Opportunity cost, opportunity lost

“Colorado Expects to Reap Tax Bonanza From Legal Marijuana Sales” was a headline which appeared in the New York Times over Winter break.

This year, Colorado has started to allow the cultivation and distribution of marijuana and is expected to reap $184 million in tax receipts from marijuana sales. The benefit to state coffers has always been a point raised by advocates in the overall debate about marijuana. Colorado will profit in another way as well. Law enforcement in the state won’t have to sniff out people who cultivate or use marijuana for medicine or recreation anymore.

Savings from ending marijuana prohibition accrue both explicitly and implicitly. Government spends $41.3 billion annually on drug prohibition estimated two economists, Jeffrey Miron and Katherine Waldock, in a study published in 2010. Like any policy, there is an opportunity cost in addition to the basic costs. Opportunity cost, an economic term, refers to the lost potential (or profit) from a choice compared to its alternative.

And politics is the way society allocates resources. This past recession has only reaffirmed, especially at the state and local level what we’ve always known, that those resources are finite. The opportunity cost is that for all the money put into the prevention of marijuana consumption, cultivation, and sale, is those resources are not available for other far more serious crimes.

Attorney General Kamala Harris of California, a Democrat, made a noteworthy point about how crime should be assessed in a presentation at Chicago Ideas Week in 2013. “I see crime as on a pyramid,” she said. “At the very top of the pyramid, the worst crime; there for an obvious reason. Homicide, child molestation, the worst cases you can imagine. They’re there at the top of the pyramid because they are the most outrageous of offense. The cost to the victim and the community is great and it needs to be a priority.”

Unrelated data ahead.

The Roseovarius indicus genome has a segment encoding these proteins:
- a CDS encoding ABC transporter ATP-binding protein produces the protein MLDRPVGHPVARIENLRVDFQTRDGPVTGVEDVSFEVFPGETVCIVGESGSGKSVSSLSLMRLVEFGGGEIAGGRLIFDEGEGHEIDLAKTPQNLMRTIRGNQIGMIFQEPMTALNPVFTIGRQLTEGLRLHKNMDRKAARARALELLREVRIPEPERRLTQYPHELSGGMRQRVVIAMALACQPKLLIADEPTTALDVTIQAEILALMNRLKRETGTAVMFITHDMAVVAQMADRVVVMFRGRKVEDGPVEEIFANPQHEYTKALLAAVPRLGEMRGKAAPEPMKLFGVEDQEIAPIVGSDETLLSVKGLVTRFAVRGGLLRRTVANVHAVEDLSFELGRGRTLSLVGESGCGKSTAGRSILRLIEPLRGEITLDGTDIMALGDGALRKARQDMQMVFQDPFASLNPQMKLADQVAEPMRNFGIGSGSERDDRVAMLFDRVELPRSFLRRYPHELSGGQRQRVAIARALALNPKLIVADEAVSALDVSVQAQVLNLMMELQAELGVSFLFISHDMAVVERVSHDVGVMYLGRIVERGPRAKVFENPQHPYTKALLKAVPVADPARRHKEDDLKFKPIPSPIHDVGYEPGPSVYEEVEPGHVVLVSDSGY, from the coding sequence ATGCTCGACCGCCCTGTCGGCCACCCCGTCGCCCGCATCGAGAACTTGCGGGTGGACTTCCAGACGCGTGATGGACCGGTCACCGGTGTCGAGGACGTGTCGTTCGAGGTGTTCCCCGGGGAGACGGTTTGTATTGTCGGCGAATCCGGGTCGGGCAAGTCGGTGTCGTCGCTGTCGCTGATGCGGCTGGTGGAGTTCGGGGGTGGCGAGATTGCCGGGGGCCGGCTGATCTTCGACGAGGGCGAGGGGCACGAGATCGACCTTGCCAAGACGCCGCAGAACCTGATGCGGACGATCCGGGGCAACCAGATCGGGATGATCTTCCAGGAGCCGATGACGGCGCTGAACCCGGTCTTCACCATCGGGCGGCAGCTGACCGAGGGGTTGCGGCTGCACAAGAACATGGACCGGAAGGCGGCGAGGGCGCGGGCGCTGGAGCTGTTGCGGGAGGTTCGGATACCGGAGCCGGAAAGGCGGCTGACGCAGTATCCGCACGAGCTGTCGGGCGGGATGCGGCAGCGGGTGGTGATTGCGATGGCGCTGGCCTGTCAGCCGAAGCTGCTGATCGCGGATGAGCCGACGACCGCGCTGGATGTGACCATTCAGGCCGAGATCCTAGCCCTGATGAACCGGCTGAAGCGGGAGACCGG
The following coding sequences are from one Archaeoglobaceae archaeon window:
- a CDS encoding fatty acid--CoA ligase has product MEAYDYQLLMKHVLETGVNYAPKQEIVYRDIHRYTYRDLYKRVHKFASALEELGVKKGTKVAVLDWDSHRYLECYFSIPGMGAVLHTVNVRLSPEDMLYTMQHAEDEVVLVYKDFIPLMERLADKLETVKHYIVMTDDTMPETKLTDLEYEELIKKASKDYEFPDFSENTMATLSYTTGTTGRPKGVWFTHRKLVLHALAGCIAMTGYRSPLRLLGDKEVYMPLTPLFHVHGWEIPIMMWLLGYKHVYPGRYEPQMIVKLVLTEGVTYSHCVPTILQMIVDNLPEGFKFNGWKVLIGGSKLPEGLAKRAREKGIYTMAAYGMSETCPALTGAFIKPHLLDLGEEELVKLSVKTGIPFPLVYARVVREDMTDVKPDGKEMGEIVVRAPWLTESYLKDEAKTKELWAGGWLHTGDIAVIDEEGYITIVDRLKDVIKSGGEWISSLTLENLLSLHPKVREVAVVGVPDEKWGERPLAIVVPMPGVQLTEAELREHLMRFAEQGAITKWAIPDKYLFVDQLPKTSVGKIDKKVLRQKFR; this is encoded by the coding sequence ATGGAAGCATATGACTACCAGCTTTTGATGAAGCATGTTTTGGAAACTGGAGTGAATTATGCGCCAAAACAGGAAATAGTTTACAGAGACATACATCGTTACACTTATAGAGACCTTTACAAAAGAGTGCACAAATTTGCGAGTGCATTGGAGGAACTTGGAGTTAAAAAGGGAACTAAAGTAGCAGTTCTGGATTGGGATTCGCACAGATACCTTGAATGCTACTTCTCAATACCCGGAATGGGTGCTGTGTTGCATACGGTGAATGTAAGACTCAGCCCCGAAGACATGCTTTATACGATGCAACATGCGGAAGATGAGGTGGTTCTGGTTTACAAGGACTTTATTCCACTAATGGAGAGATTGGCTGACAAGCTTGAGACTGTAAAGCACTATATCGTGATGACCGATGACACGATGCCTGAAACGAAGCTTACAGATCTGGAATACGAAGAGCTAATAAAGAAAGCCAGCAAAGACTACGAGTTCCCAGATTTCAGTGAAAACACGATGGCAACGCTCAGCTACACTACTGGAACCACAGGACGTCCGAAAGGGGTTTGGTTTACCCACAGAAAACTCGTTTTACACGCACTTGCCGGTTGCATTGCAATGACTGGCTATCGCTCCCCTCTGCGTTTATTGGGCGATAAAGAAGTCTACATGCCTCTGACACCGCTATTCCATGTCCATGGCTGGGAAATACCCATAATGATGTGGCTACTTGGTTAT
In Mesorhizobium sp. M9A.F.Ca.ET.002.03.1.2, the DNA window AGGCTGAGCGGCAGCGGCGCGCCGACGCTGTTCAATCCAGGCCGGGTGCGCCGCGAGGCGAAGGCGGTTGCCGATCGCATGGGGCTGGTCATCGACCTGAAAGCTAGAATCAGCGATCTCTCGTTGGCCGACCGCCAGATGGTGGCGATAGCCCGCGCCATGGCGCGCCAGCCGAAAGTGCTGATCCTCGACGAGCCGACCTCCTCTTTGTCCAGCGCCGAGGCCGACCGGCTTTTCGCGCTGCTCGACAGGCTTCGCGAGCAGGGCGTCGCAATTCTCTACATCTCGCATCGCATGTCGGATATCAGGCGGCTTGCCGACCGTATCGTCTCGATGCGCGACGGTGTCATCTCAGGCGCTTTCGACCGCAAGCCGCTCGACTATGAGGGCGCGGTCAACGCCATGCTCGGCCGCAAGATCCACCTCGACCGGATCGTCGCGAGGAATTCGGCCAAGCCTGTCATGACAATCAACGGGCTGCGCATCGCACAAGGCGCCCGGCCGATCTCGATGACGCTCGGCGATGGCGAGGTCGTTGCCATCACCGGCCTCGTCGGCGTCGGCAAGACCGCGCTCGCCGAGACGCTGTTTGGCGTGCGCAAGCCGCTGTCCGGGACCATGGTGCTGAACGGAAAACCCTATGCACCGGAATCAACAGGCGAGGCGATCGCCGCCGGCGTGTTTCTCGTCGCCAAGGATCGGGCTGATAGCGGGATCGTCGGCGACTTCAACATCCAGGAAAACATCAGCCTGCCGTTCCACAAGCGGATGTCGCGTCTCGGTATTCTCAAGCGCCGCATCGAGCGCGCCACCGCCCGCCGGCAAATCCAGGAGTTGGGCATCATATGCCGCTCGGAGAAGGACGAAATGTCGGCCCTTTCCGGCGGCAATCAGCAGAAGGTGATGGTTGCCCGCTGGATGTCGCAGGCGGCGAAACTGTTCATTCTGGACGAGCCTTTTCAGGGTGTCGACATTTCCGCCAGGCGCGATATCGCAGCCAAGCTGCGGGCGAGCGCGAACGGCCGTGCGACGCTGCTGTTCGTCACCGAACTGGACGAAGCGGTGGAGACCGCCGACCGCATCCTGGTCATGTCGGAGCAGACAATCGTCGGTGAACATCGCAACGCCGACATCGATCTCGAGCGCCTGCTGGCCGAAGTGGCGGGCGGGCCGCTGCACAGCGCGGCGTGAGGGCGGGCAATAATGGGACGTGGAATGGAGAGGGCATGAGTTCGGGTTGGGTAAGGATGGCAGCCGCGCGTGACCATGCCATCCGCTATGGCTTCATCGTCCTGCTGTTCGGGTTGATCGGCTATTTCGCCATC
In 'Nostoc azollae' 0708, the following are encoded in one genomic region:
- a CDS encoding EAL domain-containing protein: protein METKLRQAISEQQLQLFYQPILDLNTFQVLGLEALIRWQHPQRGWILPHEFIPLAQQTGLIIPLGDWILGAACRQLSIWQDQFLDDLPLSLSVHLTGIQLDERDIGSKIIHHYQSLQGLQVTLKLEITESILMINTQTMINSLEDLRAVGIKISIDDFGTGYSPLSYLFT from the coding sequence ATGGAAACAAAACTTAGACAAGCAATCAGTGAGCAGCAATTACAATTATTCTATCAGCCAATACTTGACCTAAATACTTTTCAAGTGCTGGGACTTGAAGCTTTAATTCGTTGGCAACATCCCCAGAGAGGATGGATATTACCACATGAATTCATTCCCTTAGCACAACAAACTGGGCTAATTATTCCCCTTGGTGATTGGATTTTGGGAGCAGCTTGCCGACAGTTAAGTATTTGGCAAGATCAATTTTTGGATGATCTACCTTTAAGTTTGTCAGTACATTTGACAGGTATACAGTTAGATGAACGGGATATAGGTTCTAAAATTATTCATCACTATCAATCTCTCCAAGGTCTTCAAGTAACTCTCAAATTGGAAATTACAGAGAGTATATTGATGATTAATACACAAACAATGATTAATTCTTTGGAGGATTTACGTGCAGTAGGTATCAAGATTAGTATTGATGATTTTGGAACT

“Thankfully at the top of the pyramid also the fewest number [sic]. What is occupying the bulk of what is in the criminal justice system is at the middle and the base of that pyramid. But we have had a one-size fits all approach to crime, even though crime is not monolithic.”

Drug offenders are the majority of criminals in our prison system show data from the U.S. Department of Justice. Partly this represents the intense focus on drug use started by the Reagan administration and carried on by his successors, and partly it represents the decrease in violent crime such as rape and murder. And while we should be pleased about the decrease in violent crimes, those crimes have not ceased to occur, and they are not as easily solved as television shows like Bones or Rizzoli & Isles would have you believe.

Wayne County Prosecutor Kym Worthy reported in 2013 that the county had an estimated 11,304 untested rape kits. A rape kit is a medical kit used to collect forensic evidence from sexual assaults victims. The cost to test a rape kit is around $1,500 – money that has instead been used to stop people from using marijuana. No politician made the conscious decision to redirect funds from solving rape cases to drug enforcement, but that is as I have said, the opportunity cost.

The opportunity cost to our prohibition of marijuana is that as we spend resources on people whose crime is harmless, and whose activities are not indicative of further criminality. Our opportunity cost is we do not have the funds to redirect toward more serious crimes, nor do we have the windfall from marijuana sales, which Colorado lawmakers have smartly allocated towards treatment of substance abuse and public safety.

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